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Frank Nellom, Frank Nellom : & Co v. Darby Borough


December 13, 2012


The opinion of the court was delivered by: Rufe, J.


Plaintiff, proceeding pro se , has filed the present suit alleging that Darby Borough and certain Darby Borough police officers (collectively "Darby Defendants") violated his constitutional rights under the First and Fourteenth Amendments to the Constitution, violated his rights under the Statute of Frauds, and engaged in a conspiracy with private citizen Anthony Hernandez to deprive him of his civil rights. *fn1 Before the Court is Plaintiff's Motion for a Preliminary Injunction, Defendants' Motion to Dismiss, and Plaintiff's Motion for Summary Judgment.


The Complaint alleges the following facts. On July 3, 2012, Plaintiff called the Darby Borough police department and asked the police department to remove a man trespassing on Plaintiff's property at 516 Keystone Avenue. When police arrived on the scene, the alleged trespasser, Anthony Hernandez, informed officers that he was Plaintiff's tenant and stated that he and Plaintiff were involved in a landlord-tenant dispute. Specifically, the police report notes that Hernandez originally paid Plaintiff $100 and was allowed to move in to 516 Keystone Avenue. Later, Hernandez said, Plaintiff orally agreed to allow Hernandez to live there rent free in exchange for doing work on the property. Plaintiff did not deny entering into such agreements with Hernandez, but rather told the police that there was no "legal agreement" in place, that he considered Hernandez to be a trespasser in the absence of a written lease, and that he wanted him removed.

The officers advised Plaintiff to file a complaint in landlord-tenant court to pursue a proper eviction, and declined to remove Hernandez from the property.

Later the same day, Hernandez called the police and reported that Plaintiff had stolen his computer and Xbox video game after officers left the premises. An officer went to 516 Keystone, spoke to Hernandez about the alleged theft, knocked on Plaintiff's door and received no response, and then filed a written report documenting the theft complaint.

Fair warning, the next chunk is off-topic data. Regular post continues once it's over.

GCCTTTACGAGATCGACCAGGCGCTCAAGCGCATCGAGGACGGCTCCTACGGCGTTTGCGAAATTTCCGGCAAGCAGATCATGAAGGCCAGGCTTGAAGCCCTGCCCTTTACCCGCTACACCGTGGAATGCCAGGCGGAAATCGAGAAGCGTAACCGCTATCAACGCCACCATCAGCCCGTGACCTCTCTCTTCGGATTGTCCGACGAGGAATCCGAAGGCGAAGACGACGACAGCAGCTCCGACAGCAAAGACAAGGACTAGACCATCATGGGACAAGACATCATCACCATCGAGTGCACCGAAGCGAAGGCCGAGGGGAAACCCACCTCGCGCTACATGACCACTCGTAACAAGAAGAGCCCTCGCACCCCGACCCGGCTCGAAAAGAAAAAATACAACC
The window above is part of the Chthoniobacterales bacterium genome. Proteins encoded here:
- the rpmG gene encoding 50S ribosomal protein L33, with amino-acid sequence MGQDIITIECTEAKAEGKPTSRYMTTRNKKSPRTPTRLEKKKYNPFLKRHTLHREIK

A. Motion to Dismiss

The Court will begin by addressing Darby Defendants' Motion to Dismiss. Dismissal of a complaint pursuant to Federal Rule of Civil Procedure 12(b)(6) for failure to state a claim upon which relief can be granted is appropriate where a plaintiff's "plain statement" does not possess enough substance to show that plaintiff is entitled to relief. *fn2 A court may look to the facts alleged in the complaint, its attachments, and documents incorporated into the complaint by reference or explicitly relied upon in the complaint, but may not consider matters extraneous to the pleadings. *fn3 In determining whether a motion to dismiss should be granted the Court must consider those facts alleged in the complaint, accepting the allegations as true and drawing all logical inferences in favor of the non-moving party. *fn4

Something more than a mere possibility of a claim must be alleged; plaintiff must allege "enough facts to state a claim to relief that is plausible on its face." *fn5 The complaint must set forth "direct or inferential allegations respecting all the material elements necessary to sustain recovery under some viable legal theory." *fn6 The court has no duty to "conjure up unpleaded facts that might turn a frivolous . . . action into a substantial one." *fn7 Furthermore, courts are not bound to accept as true legal conclusions couched as factual allegations. *fn8